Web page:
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Los Angeles’ spring housing market got off to an early start in March with pending sales in both the single-family home and condominium segments posting double-digit annual gains. 

According to a new report from residential real estate brokerage Douglas Elliman, new signed contracts for condominium units rose 88.4 percent over the same period last year. In total, 1,735 residences went from ‘active’ to ‘pending,’ a 15 percent increase from February. 

The bulk of pending sales were in the $300,000 to $599,000 range, indicating that buyers priced out of the exorbitant single-family homes market may be driving the demand for comparatively affordable condos.

“Overall condo new inventory saw a modest gain,” wrote Jonathan Miller, president and CEO of Miller Samuel Inc., who compiled the report. The number of new listings climbed 3.9 percent compared to year-ago levels, amounting to 1,134 units.

Pending single-family home sales improved by 25.8 percent on an annual basis, representing 4,308 inked deals. Inventory remained extremely low with 2,395 new listings, down 46.8 percent from March 2020. The mismatch between supply and demand has led to surging single-family home prices as buyers look to take advantage of still-low mortgage rates.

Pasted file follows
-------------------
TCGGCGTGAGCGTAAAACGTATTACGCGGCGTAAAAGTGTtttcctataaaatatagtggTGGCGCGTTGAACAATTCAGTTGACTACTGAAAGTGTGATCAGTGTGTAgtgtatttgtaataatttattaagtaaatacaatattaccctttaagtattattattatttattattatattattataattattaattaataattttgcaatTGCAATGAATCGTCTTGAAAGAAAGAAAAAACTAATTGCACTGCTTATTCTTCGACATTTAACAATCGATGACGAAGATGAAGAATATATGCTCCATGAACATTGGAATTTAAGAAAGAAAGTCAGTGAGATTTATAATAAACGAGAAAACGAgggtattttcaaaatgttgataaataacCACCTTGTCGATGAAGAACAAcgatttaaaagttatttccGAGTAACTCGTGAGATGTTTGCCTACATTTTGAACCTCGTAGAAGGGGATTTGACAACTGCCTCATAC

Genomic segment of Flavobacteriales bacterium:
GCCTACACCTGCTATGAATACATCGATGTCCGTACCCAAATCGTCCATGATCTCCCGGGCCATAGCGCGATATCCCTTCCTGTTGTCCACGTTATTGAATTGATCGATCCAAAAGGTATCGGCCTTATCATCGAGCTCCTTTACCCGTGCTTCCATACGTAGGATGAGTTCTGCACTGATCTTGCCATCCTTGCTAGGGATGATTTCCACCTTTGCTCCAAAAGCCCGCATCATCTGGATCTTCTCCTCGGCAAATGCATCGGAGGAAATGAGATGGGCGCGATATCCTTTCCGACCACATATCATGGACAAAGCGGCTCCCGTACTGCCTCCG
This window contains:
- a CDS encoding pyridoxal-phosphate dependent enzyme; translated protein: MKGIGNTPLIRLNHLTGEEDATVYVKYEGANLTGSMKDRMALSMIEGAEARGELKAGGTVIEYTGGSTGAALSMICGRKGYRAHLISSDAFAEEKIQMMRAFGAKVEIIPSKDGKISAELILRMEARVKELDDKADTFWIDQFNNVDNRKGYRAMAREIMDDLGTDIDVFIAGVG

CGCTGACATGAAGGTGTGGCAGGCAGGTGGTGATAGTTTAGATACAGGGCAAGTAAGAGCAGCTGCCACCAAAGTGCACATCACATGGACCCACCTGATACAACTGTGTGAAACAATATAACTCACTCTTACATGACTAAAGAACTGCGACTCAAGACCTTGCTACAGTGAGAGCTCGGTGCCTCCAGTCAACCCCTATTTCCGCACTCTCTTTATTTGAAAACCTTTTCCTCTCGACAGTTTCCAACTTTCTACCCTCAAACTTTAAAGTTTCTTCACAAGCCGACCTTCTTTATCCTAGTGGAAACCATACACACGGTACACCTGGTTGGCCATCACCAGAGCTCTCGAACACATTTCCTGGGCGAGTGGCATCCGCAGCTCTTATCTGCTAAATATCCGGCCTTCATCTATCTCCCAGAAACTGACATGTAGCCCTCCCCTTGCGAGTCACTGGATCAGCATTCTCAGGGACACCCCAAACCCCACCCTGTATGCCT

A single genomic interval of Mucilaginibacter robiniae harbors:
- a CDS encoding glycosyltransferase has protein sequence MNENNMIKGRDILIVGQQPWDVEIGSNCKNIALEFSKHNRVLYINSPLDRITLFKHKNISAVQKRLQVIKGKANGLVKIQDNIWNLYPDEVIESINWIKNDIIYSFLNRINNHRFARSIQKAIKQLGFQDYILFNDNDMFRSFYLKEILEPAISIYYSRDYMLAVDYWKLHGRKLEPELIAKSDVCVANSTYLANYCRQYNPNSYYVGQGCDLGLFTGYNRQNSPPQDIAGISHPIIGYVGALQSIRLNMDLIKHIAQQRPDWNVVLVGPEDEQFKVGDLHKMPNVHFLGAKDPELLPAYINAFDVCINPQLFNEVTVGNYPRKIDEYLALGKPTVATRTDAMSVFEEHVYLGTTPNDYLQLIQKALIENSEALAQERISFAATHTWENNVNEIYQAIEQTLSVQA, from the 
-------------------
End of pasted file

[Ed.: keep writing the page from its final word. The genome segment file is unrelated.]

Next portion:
“New signed contract growth is generally seeing greater year over year gains in higher price tranches,” wrote Miller. The greatest share of pending home sales belonged to properties priced between $500,000 and $899,000. A significant number of new signed contracts for $1 million to $1.99 million single-family homes were also recorded.

A recent report noted that the Los Angeles metropolitan area posted a 24.8 percent rise in its median listing price last month, the third-highest spike nationwide. The typical home was listed for $1,199,000, spending just one day on the market — an eye-popping statistic when you consider that in March of 2020 the median duration was 52 days. 

With the busiest months of the spring market fast approaching, additional housing supply is needed to thwart worsening affordability. Mortgage rates have been climbing for seven consecutive weeks, reaching an average of 3.18 percent for a 30-year fixed-rate loan, putting even more pressure on buyers to act quickly.

However, Chief Economist Danielle Hale offered a glimmer of hope in the report, adding that “we might even see an extra boost in sellers as COVID-19 vaccines become more available.”

As the pace of vaccinations quickens in Los Angeles County, with an estimated 30 percent of all residents having received at least one dose, sellers could soon gain the confidence needed to put their homes on the market.

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